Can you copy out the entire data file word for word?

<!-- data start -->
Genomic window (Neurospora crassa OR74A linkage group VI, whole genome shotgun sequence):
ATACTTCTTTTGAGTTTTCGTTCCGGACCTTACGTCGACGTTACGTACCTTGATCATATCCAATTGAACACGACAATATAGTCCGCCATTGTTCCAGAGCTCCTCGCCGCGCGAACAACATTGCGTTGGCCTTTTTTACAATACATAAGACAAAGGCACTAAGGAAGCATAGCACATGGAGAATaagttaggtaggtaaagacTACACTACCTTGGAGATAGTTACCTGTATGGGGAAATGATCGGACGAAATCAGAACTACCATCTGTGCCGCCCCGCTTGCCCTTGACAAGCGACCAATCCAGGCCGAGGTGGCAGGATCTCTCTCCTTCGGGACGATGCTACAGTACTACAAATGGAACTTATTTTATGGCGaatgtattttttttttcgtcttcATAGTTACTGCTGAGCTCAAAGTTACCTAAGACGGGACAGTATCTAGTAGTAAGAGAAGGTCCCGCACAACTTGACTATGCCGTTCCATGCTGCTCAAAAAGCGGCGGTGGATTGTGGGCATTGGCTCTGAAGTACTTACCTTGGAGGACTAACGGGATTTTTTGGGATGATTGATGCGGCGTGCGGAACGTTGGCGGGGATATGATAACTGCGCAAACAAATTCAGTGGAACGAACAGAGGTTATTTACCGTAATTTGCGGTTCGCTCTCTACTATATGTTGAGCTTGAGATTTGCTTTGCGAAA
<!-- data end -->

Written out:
Genomic window (Neurospora crassa OR74A linkage group VI, whole genome shotgun sequence):
ATACTTCTTTTGAGTTTTCGTTCCGGACCTTACGTCGACGTTACGTACCTTGATCATATCCAATTGAACACGACAATATAGTCCGCCATTGTTCCAGAGCTCCTCGCCGCGCGAACAACATTGCGTTGGCCTTTTTTACAATACATAAGACAAAGGCACTAAGGAAGCATAGCACATGGAGAATaagttaggtaggtaaagacTACACTACCTTGGAGATAGTTACCTGTATGGGGAAATGATCGGACGAAATCAGAACTACCATCTGTGCCGCCCCGCTTGCCCTTGACAAGCGACCAATCCAGGCCGAGGTGGCAGGATCTCTCTCCTTCGGGACGATGCTACAGTACTACAAATGGAACTTATTTTATGGCGaatgtattttttttttcgtcttcATAGTTACTGCTGAGCTCAAAGTTACCTAAGACGGGACAGTATCTAGTAGTAAGAGAAGGTCCCGCACAACTTGACTATGCCGTTCCATGCTGCTCAAAAAGCGGCGGTGGATTGTGGGCATTGGCTCTGAAGTACTTACCTTGGAGGACTAACGGGATTTTTTGGGATGATTGATGCGGCGTGCGGAACGTTGGCGGGGATATGATAACTGCGCAAACAAATTCAGTGGAACGAACAGAGGTTATTTACCGTAATTTGCGGTTCGCTCTCTACTATATGTTGAGCTTGAGATTTGCTTTGCGAAA